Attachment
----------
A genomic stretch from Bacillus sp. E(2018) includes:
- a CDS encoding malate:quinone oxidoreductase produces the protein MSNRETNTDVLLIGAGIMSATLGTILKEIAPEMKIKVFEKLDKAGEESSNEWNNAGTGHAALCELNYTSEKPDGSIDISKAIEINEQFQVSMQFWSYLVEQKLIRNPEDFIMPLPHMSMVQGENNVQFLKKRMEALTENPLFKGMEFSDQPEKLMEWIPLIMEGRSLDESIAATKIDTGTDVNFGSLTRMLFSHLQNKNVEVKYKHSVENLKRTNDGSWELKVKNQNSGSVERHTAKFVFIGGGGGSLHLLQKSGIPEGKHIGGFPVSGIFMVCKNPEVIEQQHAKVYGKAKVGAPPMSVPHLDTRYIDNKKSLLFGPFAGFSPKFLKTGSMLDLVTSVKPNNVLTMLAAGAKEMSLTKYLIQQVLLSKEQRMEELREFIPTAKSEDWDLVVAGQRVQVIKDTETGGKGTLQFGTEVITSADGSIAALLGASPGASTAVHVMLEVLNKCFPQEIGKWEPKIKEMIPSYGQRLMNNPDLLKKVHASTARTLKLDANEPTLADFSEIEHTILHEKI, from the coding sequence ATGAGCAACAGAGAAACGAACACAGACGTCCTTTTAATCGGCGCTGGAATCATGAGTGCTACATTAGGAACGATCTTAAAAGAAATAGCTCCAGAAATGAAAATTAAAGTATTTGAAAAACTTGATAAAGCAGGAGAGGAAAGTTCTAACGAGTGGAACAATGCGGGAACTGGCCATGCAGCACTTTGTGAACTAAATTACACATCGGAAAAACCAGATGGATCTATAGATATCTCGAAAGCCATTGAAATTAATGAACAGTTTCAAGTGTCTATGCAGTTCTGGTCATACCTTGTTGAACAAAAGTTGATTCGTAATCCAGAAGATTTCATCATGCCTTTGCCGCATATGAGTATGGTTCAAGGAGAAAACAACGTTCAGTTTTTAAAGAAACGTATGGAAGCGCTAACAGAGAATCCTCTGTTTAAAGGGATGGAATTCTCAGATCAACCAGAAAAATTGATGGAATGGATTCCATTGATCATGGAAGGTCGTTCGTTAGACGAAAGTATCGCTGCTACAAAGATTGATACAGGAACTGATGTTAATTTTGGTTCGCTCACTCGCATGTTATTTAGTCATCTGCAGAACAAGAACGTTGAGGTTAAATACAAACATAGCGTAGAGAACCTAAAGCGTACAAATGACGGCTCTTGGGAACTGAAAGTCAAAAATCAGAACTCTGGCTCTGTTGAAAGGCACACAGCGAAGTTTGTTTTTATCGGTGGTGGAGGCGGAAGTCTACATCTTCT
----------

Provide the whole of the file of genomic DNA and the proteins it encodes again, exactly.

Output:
A genomic stretch from Bacillus sp. E(2018) includes:
- a CDS encoding malate:quinone oxidoreductase produces the protein MSNRETNTDVLLIGAGIMSATLGTILKEIAPEMKIKVFEKLDKAGEESSNEWNNAGTGHAALCELNYTSEKPDGSIDISKAIEINEQFQVSMQFWSYLVEQKLIRNPEDFIMPLPHMSMVQGENNVQFLKKRMEALTENPLFKGMEFSDQPEKLMEWIPLIMEGRSLDESIAATKIDTGTDVNFGSLTRMLFSHLQNKNVEVKYKHSVENLKRTNDGSWELKVKNQNSGSVERHTAKFVFIGGGGGSLHLLQKSGIPEGKHIGGFPVSGIFMVCKNPEVIEQQHAKVYGKAKVGAPPMSVPHLDTRYIDNKKSLLFGPFAGFSPKFLKTGSMLDLVTSVKPNNVLTMLAAGAKEMSLTKYLIQQVLLSKEQRMEELREFIPTAKSEDWDLVVAGQRVQVIKDTETGGKGTLQFGTEVITSADGSIAALLGASPGASTAVHVMLEVLNKCFPQEIGKWEPKIKEMIPSYGQRLMNNPDLLKKVHASTARTLKLDANEPTLADFSEIEHTILHEKI, from the coding sequence ATGAGCAACAGAGAAACGAACACAGACGTCCTTTTAATCGGCGCTGGAATCATGAGTGCTACATTAGGAACGATCTTAAAAGAAATAGCTCCAGAAATGAAAATTAAAGTATTTGAAAAACTTGATAAAGCAGGAGAGGAAAGTTCTAACGAGTGGAACAATGCGGGAACTGGCCATGCAGCACTTTGTGAACTAAATTACACATCGGAAAAACCAGATGGATCTATAGATATCTCGAAAGCCATTGAAATTAATGAACAGTTTCAAGTGTCTATGCAGTTCTGGTCATACCTTGTTGAACAAAAGTTGATTCGTAATCCAGAAGATTTCATCATGCCTTTGCCGCATATGAGTATGGTTCAAGGAGAAAACAACGTTCAGTTTTTAAAGAAACGTATGGAAGCGCTAACAGAGAATCCTCTGTTTAAAGGGATGGAATTCTCAGATCAACCAGAAAAATTGATGGAATGGATTCCATTGATCATGGAAGGTCGTTCGTTAGACGAAAGTATCGCTGCTACAAAGATTGATACAGGAACTGATGTTAATTTTGGTTCGCTCACTCGCATGTTATTTAGTCATCTGCAGAACAAGAACGTTGAGGTTAAATACAAACATAGCGTAGAGAACCTAAAGCGTACAAATGACGGCTCTTGGGAACTGAAAGTCAAAAATCAGAACTCTGGCTCTGTTGAAAGGCACACAGCGAAGTTTGTTTTTATCGGTGGTGGAGGCGGAAGTCTACATCTTCT